Friday, November 18, 2011

MASKS Commentary Track: Chapter 18


I’m going to say it one more time, for those who missed my snark on Facebook: This is Trevor’s Inigo Montoya moment.

Nobody who has seen or read The Princess Bride can forget the scene where Inigo, a fencing “wizard” who has trained all his life to kill the six-fingered man who murdered his swordsmith father, finally confronts his quarry and gets to say the words he has waited all his life to say: “Hello. My name is Inigo Montoya. You killed my father. Prepare to die.” 

One of the things I most wanted to play with in Masks was the idea of revenge-driven heroes. A surprising number of heroes are motivated by either a desire for revenge or a desire to make sure that a past wrong is never repeated. That’s a great motivation—come on, it’s propelled The Punisher for nearly 40 years and Batman for more than 70. And there’s a reason—it really speaks to readers, and it makes the job easier for writers.

Let’s face it, we’ve all wanted revenge, and sometimes that revenge has been disproportionate to the offense. I hated the bullies who tormented me as a kid, and I wasn’t above meting out horrible fates to them in my fiction—usually accidentally, of course, since they hadn’t actually wronged my characters. There’s nothing that makes us quite as savagely happy as seeing the bad guy get his. And revenge is an easy plot for a writer of adventure stories; if the bad guy definitely did something terrible, you can cram in some really crackling action scenes, secure in the knowledge that no punishment you can devise is too severe for a murder/child molester/terrorist/etc. None of this namby-pamby business of reasonable doubt; if he murdered the hero’s girlfriend before his very eyes, the audience is totally fine with seeing that villain get blown into hamburger.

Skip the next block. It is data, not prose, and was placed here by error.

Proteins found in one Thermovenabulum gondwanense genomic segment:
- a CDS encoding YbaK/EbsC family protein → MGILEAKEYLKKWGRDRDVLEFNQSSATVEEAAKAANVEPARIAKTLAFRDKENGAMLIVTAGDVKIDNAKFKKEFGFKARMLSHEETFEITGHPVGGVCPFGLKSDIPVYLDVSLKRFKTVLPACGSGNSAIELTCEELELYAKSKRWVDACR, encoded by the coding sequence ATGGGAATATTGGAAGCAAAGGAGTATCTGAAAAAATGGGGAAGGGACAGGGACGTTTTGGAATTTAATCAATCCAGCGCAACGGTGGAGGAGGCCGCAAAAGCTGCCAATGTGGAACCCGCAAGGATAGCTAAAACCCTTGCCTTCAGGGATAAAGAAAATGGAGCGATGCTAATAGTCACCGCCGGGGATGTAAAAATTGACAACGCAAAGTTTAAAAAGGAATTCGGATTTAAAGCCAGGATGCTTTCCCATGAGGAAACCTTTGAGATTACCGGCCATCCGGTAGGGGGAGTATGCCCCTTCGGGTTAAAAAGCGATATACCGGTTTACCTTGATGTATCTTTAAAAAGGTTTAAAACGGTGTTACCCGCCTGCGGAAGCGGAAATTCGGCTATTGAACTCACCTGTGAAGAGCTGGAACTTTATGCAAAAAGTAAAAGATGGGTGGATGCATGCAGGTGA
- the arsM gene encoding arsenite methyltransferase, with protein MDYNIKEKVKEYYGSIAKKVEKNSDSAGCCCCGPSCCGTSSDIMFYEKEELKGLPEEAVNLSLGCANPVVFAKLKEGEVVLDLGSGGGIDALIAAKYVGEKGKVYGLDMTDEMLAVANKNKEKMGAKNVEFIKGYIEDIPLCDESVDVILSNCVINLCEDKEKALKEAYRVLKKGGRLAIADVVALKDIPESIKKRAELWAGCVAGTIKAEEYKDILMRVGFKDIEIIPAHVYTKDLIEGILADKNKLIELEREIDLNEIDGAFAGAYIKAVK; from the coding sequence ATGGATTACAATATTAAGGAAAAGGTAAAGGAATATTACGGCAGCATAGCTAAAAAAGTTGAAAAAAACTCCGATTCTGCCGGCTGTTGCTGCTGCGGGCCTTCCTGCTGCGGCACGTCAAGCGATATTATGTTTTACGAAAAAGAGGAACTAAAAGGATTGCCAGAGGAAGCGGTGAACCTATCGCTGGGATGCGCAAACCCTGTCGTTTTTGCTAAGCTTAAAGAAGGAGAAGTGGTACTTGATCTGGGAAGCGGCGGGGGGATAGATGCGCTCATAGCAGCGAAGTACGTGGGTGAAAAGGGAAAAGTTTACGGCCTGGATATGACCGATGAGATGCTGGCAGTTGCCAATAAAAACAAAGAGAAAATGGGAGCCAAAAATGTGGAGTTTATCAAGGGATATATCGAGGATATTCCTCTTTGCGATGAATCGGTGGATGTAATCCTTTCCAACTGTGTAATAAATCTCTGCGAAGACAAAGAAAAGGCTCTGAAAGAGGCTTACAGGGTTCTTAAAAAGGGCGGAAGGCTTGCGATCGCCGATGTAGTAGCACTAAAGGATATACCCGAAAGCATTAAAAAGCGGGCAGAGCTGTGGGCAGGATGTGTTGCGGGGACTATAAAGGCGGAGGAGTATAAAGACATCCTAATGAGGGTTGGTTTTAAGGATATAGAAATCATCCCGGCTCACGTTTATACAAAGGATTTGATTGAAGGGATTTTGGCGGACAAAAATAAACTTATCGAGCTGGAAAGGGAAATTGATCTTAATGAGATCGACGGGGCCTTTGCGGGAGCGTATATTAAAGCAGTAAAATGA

But by now, you might have figured out that I can’t leave things alone, especially when they’re easy things, and the superhero obsession with vengeance always interested me because superheroes, almost by definition, don’t rely on due process. When they’re right, they’re really, really right—but they can also be really, really wrong. Trevor gets a lot of the classic elements of superhero origin stories, including the quest for vengeance on behalf of a murdered mentor … but what if all the evidence pointed to the last person the readers would want to see hurt? And what if we couldn’t be sure whether Trevor was wrong about her, or we were? Remember, we’ve had flashbacks to Rae’s childhood friend who went missing, but we have only her word about how she came by the costume and what happened to the man who gave it to her. Trevor, meanwhile, came to Los Angeles hunting the man who had stolen Jude’s identity, and it’s been pretty clear all along that whoever is wearing that costume—the man Moon was tracking—is connected to Jude’s disappearance. Now Trevor, like Inigo, has finally come face-to-face with his quarry … and it’s the girl he loves. Whoops.

This, by the way, gives me the opportunity to invert another trope. In superhero comics, a girlfriend finding out the hero’s identity is very often a cue for her to get killed off or turned evil. Well, Rae’s not going down so easily, and if she’s evil, she’s been evil all along. So are we dealing with a tragic case of mistaken identity, or a stone-cold sociopath who’s been stringing our hero along while wearing the symbol of a man she murdered?

The answer is … I’m not going to tell you just yet. But don’t kill me, because next week’s chapter picks up about ten seconds after this one ends, and Rae and Trevor are about to have their first really big fight. And once again, there are surprises in store.

This week’s soundtrack is Mumford and Sons’ “Dust Bowl Dance,” with lyrics drawn from the John Steinbeck novel The Grapes of Wrath. It’s become a sort of personal soundtrack for me when I write vengeful characters whose quests for vengeance end in a very, very bad place. I think the end of the song might be how Trevor’s feeling about now …

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